So, when is it legitimate to nudge?
Critical debates about the nudge approach as a policy tool are often about that nudging “manipulates peoples choices“. That government tricks people to, in their unconsciousness, choose a certain choice.
- By: Linda Lindstöm
- Published: 22-06-2015
When it comes to this characterization of critique, Hansen and Jespersen (2013) highlights in a very well written paper that there are often some unseen areas in the debate. (Source)
Firstly, they argue that standard policy tools are seldom transparent. Hence, the critique about “manipulation of choice” applies not only for nudging – but for most types of policy instruments. E.g. who among us knows what taxes are applied to every product in the supermarket? So, perhaps a more accurate debate regarding this critique would be the question if paternalism is justified at all? And that’s another debate…
Another valid point is that there are different types of nudges, some that may be more appropriate than others when it comes to policy implementation. Hansen and Jespersen divide nudges in to two types; type 1 and type 2. Both aim at influencing automatic behaviour*, but only type 2 is anchored in reflective behaviour*. Therefore, type 2 can be argued to change – not only people’s behaviour – but people’s choices, thus alleviate the manipulation of choice.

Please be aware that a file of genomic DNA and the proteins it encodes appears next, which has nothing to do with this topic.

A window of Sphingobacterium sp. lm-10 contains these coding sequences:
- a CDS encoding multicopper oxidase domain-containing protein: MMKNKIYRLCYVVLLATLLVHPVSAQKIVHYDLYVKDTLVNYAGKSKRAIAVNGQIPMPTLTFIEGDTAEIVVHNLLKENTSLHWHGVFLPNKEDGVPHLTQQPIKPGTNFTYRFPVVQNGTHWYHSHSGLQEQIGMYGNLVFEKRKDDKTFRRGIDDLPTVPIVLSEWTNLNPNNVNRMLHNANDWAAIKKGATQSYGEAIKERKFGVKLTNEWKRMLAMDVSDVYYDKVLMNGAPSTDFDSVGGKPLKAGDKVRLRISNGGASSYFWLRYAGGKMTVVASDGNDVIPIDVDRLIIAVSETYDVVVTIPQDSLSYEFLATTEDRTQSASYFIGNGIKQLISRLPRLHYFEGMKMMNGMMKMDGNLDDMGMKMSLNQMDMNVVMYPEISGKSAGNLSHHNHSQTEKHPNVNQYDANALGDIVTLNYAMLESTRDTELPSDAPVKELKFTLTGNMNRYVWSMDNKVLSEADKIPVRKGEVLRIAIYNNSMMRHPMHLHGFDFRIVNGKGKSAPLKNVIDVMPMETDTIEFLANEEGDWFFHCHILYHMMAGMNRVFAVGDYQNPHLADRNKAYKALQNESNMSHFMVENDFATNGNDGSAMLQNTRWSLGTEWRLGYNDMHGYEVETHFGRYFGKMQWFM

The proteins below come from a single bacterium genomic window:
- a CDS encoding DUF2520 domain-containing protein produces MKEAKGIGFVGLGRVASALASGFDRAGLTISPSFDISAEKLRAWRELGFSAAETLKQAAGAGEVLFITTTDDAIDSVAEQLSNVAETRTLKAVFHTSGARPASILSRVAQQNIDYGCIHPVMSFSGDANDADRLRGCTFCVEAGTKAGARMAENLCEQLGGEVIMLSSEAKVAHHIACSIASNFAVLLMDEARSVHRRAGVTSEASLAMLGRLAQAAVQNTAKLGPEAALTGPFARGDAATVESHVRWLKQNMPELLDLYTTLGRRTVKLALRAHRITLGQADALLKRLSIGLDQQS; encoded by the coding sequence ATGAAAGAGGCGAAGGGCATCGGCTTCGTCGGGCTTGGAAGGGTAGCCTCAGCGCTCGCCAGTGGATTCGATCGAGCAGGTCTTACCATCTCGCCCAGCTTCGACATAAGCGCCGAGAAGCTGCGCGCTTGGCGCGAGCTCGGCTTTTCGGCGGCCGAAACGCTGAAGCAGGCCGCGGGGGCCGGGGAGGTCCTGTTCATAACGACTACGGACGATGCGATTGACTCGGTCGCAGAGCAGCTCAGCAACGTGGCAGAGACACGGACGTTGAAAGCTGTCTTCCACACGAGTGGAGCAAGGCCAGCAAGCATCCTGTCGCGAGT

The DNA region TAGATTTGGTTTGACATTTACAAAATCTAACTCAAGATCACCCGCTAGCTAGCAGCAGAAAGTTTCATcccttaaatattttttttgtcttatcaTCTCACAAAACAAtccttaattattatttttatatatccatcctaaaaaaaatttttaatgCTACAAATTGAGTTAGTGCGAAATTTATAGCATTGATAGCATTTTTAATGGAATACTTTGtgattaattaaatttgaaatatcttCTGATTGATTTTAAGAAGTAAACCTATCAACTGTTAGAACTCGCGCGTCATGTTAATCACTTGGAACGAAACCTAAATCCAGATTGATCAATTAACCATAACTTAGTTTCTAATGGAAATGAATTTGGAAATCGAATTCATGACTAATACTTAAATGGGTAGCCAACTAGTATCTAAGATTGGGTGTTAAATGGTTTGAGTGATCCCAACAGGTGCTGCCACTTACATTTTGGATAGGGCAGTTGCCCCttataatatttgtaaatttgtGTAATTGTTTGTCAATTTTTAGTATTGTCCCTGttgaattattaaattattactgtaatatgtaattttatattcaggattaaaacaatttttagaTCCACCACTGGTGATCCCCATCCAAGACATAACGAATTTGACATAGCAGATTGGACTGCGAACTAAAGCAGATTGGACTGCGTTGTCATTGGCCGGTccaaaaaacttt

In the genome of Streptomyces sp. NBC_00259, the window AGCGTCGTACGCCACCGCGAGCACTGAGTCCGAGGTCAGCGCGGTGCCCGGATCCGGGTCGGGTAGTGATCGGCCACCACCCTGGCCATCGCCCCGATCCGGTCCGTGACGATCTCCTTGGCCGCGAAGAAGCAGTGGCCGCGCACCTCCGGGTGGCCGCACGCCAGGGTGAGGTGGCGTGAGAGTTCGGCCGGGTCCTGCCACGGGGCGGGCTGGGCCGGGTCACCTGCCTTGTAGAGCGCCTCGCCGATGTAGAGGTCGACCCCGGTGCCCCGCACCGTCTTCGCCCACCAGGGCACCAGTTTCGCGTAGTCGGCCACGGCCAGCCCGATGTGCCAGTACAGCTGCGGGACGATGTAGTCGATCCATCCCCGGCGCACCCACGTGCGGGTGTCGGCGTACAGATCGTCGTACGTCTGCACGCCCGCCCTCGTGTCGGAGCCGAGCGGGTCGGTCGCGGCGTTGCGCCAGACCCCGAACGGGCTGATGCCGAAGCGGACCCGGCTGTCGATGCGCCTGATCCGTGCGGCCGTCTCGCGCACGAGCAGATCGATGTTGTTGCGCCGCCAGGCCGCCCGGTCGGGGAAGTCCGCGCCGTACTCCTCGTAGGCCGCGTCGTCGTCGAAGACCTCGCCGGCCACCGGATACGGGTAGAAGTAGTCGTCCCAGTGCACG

The authors further divide these types in to two groups – transparent and non-transparent nudges. A transparent nudge is when the citizen being nudged, she or he reasonable understands the intention behind it. A Non-transparent nudge is working in a way that the citizen in situation cannot reconstruct the means by which the behavioural change is pursued. I have tried to clarify these types in the following table:
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"Linda is one of the initiators of the Swedish Nudging Network and it's blog. The aim with the network is to gather people who are interested in the field of applied behaviour economics to share information, spur debates and spark collaborations among individuals, research disciplines, businesses as well as policy-makers. Her academic background is in environmental economics and she is currently a master student at Stockholm Resilience Centre where her ongoing research is about nudging consumers towards more sustainable choices in Swedish grocery stores.
This post originally appeared on theswedishnudgingnetwork.com